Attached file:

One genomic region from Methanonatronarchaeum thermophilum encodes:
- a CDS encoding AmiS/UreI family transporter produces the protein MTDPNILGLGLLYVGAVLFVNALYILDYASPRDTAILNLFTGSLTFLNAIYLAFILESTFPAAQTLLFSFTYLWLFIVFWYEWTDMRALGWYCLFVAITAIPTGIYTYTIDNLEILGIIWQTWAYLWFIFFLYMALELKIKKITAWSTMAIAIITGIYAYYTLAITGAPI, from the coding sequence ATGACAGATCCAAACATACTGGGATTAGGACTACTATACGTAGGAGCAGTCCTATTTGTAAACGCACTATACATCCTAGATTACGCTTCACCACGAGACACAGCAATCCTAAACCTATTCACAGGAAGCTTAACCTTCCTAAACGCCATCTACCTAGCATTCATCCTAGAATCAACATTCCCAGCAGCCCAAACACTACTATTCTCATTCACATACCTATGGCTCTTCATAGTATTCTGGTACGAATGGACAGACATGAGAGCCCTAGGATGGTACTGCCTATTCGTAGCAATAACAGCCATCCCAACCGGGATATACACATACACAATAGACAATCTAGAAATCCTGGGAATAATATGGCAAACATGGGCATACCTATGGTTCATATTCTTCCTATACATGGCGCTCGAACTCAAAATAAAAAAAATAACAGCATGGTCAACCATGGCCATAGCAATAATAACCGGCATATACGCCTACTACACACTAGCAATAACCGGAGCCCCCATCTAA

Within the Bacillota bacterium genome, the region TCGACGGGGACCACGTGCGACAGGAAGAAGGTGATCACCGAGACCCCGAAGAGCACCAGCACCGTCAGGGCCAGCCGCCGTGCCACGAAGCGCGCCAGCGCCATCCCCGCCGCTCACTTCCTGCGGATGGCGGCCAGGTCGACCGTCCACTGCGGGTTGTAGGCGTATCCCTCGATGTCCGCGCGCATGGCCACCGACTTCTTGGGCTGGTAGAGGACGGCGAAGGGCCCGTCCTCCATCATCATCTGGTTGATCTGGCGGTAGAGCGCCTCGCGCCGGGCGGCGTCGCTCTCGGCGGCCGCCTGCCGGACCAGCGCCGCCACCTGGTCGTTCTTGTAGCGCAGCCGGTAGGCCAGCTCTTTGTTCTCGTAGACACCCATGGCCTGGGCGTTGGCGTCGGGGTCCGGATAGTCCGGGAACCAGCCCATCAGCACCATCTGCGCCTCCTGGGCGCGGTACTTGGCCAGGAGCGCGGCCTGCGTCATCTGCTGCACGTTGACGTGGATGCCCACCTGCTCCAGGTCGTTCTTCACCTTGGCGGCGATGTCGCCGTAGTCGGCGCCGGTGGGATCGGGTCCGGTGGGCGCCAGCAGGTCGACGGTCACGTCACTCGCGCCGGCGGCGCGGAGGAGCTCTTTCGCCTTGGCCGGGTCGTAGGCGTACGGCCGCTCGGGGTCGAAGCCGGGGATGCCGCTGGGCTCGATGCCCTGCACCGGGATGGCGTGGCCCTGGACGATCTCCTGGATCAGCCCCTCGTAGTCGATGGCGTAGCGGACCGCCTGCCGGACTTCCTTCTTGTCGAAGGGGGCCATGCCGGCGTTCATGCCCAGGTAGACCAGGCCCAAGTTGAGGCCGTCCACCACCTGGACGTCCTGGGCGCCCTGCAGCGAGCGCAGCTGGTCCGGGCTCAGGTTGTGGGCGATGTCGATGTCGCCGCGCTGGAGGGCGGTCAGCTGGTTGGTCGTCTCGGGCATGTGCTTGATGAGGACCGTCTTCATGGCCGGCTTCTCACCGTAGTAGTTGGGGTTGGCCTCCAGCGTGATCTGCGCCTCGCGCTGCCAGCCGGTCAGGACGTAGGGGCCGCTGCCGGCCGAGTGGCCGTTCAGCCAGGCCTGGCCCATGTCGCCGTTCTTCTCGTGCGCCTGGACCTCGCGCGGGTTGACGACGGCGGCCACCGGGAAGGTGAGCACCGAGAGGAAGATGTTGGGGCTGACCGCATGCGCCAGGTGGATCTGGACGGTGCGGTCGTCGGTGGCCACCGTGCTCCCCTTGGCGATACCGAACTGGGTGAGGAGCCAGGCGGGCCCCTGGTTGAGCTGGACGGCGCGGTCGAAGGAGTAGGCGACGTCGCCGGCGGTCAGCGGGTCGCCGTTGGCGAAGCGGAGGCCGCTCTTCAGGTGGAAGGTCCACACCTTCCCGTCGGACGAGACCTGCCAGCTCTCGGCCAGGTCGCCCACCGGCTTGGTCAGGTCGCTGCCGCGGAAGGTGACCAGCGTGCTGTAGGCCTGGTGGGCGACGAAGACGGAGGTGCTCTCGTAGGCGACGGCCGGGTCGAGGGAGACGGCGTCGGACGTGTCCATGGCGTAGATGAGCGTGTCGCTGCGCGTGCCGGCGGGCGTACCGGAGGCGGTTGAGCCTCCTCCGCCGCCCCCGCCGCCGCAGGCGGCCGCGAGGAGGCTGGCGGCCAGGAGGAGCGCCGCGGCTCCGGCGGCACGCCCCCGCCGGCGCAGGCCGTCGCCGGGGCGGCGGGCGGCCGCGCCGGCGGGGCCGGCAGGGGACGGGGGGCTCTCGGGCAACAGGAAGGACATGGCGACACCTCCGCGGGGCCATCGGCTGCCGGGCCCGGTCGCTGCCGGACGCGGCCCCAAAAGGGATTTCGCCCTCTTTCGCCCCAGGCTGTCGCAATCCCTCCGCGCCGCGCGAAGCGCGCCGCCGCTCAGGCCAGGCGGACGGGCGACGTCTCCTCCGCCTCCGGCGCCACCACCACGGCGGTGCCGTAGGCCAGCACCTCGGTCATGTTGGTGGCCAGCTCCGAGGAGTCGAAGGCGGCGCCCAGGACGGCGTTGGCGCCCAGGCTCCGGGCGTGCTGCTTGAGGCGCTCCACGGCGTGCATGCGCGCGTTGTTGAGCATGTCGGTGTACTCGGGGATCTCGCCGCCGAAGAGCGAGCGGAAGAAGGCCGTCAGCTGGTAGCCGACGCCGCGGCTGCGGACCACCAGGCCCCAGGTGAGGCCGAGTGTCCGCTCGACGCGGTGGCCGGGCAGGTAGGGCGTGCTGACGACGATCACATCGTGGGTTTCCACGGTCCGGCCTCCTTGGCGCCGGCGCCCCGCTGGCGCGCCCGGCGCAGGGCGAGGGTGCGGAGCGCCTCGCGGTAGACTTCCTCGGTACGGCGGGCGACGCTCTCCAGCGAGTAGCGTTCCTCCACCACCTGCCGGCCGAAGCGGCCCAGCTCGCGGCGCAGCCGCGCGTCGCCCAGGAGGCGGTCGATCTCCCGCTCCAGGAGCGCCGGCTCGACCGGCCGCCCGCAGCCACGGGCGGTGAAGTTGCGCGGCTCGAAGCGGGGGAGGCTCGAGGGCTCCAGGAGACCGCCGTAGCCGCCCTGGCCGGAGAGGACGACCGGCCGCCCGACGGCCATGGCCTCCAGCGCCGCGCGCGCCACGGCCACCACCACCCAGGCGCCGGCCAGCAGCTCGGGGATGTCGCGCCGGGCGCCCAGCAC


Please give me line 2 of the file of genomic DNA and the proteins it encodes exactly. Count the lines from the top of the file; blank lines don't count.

- a CDS encoding AmiS/UreI family transporter produces the protein MTDPNILGLGLLYVGAVLFVNALYILDYASPRDTAILNLFTGSLTFLNAIYLAFILESTFPAAQTLLFSFTYLWLFIVFWYEWTDMRALGWYCLFVAITAIPTGIYTYTIDNLEILGIIWQTWAYLWFIFFLYMALELKIKKITAWSTMAIAIITGIYAYYTLAITGAPI, from the coding sequence ATGACAGATCCAAACATACTGGGATTAGGACTACTATACGTAGGAGCAGTCCTATTTGTAAACGCACTATACATCCTAGATTACGCTTCACCACGAGACACAGCAATCCTAAACCTATTCACAGGAAGCTTAACCTTCCTAAACGCCATCTACCTAGCATTCATCCTAGAATCAACATTCCCAGCAGCCCAAACACTACTATTCTCATTCACATACCTATGGCTCTTCATAGTATTCTGGTACGAATGGACAGACATGAGAGCCCTAGGATGGTACTGCCTATTCGTAGCAATAACAGCCATCCCAACCGGGATATACACATACACAATAGACAATCTAGAAATCCTGGGAATAATATGGCAAACATGGGCATACCTATGGTTCATATTCTTCCTATACATGGCGCTCGAACTCAAAATAAAAAAAATAACAGCATGGTCAACCATGGCCATAGCAATAATAACCGGCATATACGCCTACTACACACTAGCAATAACCGGAGCCCCCATCTAA